China may have bottomed out: Rio

RIO Tinto believes China’s economy may have bottomed out, paving the way for an improvement in conditions.
China may have bottomed out: Rio China may have bottomed out: Rio China may have bottomed out: Rio China may have bottomed out: Rio China may have bottomed out: Rio


Kristie Batten

Rio economics and markets head Vivek Tulpule presented in Melbourne and Sydney on Friday and said that recent economic data had been more positive, pointing to manufacturing earnings, port output and rail cargo turnover growth, property sector stabilisation and housing sale increases and increasing credit support from other financing channels.

The company is forecasting gross domestic product to average 8-9% to 2015, 7-8% from 2015 to 2020 and 5-6% thereafter as urbanisation slows.

Rio expects Chinese steel production to reach 1 billion tonnes per annum by 2030, with many Chinese provinces only just beginning to enter the steel intensity curve.

The company expects up to 2 billion additional people to urbanise by 2030.

The compound annual growth rate for steel production from 2000-2010 was 18%, growing from just over 100 million tonnes per annum at the turn of the century to more than 600Mt in 2010.

While construction accounts for more than half of steel consumption currently, Rio expects it to change by 2030, with domestic industrial use to take over as the main usage.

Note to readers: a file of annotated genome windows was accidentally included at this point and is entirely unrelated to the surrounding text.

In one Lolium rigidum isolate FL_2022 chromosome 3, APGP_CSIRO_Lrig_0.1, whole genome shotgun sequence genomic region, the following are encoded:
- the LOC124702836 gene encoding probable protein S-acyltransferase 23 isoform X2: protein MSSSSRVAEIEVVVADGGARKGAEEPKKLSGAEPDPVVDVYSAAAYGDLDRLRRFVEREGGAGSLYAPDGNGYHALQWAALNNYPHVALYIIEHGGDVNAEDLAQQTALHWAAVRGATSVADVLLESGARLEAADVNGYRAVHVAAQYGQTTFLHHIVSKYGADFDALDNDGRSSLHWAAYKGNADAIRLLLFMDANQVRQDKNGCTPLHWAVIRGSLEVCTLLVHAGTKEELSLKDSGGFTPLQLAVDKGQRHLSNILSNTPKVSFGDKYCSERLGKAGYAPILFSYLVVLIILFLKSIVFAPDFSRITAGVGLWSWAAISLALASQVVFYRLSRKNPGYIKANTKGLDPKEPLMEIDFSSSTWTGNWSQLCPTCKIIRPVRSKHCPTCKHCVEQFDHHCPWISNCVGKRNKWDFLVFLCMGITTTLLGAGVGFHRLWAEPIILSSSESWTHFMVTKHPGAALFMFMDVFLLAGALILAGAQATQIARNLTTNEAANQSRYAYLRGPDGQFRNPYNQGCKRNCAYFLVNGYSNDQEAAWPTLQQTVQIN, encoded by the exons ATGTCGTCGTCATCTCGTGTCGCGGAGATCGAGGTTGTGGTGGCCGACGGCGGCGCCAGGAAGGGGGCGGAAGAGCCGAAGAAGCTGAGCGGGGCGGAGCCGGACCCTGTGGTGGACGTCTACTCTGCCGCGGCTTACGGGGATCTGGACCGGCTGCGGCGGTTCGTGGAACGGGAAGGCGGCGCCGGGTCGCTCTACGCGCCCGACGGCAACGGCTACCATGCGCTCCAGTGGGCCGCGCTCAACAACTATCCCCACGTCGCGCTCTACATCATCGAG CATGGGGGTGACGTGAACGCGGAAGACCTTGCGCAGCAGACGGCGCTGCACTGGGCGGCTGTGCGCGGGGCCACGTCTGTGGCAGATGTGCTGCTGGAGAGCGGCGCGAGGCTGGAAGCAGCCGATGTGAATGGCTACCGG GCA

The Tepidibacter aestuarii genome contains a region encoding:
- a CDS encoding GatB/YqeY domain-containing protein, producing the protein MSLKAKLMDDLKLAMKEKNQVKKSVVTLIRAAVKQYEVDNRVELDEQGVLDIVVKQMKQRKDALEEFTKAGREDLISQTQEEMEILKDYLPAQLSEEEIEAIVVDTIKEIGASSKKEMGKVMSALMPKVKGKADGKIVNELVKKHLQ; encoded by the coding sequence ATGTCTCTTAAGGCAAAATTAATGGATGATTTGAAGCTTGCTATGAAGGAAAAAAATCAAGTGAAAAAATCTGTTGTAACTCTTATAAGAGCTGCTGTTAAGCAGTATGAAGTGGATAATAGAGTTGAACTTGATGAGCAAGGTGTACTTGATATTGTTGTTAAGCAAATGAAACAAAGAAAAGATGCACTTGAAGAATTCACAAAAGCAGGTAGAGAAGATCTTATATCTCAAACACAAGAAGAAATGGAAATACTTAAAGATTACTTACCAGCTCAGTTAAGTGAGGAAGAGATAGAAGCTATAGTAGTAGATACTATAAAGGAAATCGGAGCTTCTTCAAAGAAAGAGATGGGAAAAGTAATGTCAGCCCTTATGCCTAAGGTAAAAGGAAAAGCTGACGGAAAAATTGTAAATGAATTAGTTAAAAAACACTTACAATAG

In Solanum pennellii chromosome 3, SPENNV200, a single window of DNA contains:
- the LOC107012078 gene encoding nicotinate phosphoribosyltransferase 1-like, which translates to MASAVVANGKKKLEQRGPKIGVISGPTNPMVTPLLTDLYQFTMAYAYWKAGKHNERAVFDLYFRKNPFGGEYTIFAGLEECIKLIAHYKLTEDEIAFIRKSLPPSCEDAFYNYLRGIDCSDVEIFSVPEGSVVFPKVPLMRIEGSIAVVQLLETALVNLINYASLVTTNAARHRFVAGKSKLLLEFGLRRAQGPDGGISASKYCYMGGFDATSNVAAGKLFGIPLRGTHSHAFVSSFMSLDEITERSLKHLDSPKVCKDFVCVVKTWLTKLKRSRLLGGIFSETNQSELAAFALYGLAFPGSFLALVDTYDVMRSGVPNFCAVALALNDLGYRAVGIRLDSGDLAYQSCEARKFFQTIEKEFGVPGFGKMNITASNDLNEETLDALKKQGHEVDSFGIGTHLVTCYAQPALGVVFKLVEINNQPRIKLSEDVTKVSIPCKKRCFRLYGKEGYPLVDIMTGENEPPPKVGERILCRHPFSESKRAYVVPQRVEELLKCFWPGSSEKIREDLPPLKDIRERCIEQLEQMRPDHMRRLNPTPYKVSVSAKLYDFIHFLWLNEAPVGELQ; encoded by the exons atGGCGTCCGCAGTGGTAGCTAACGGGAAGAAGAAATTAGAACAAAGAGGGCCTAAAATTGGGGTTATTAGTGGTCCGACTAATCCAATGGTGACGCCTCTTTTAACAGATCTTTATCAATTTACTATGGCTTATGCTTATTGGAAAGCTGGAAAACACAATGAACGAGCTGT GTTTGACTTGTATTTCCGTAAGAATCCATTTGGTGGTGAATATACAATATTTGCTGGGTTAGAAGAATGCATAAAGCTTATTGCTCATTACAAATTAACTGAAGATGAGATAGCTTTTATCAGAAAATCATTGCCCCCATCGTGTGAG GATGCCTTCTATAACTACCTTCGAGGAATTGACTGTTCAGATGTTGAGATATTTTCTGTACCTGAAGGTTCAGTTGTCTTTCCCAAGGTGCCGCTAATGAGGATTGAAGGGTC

At the end of the current decade, steel production was expected to reach over 900Mtpa and record a CAGR of 1% until 2030, after which it will decline to around 800Mtpa by 2050.

Meanwhile, global steel consumption was expected to rise by 2% per annum until 2030, with China to dominate until the mid-2020s.

Rio expects India and other Southeast Asian countries to offset falling Chinese consumption after that point.

The somewhat positive outlook came after Rio last month cut its growth outlook for China to 7.8% for this year and 8.2% next year.

As a result of a more cautious outlook for China, the company said it didn’t expect to approve any new projects in the near future.

The first sign of the company slowing its iron ore expansion in the Pilbara came on Friday when it announced a “non-essential” accommodation village at Paraburdoo had been deferred indefinitely.

Iron ore prices slumped to below $US90 a tonne in August, sparking a raft of project suspensions and deferrals.

Prices have since recovered to just over $120/t.

ANZ said iron ore prices notched up their fifth consecutive weekly gain last week.

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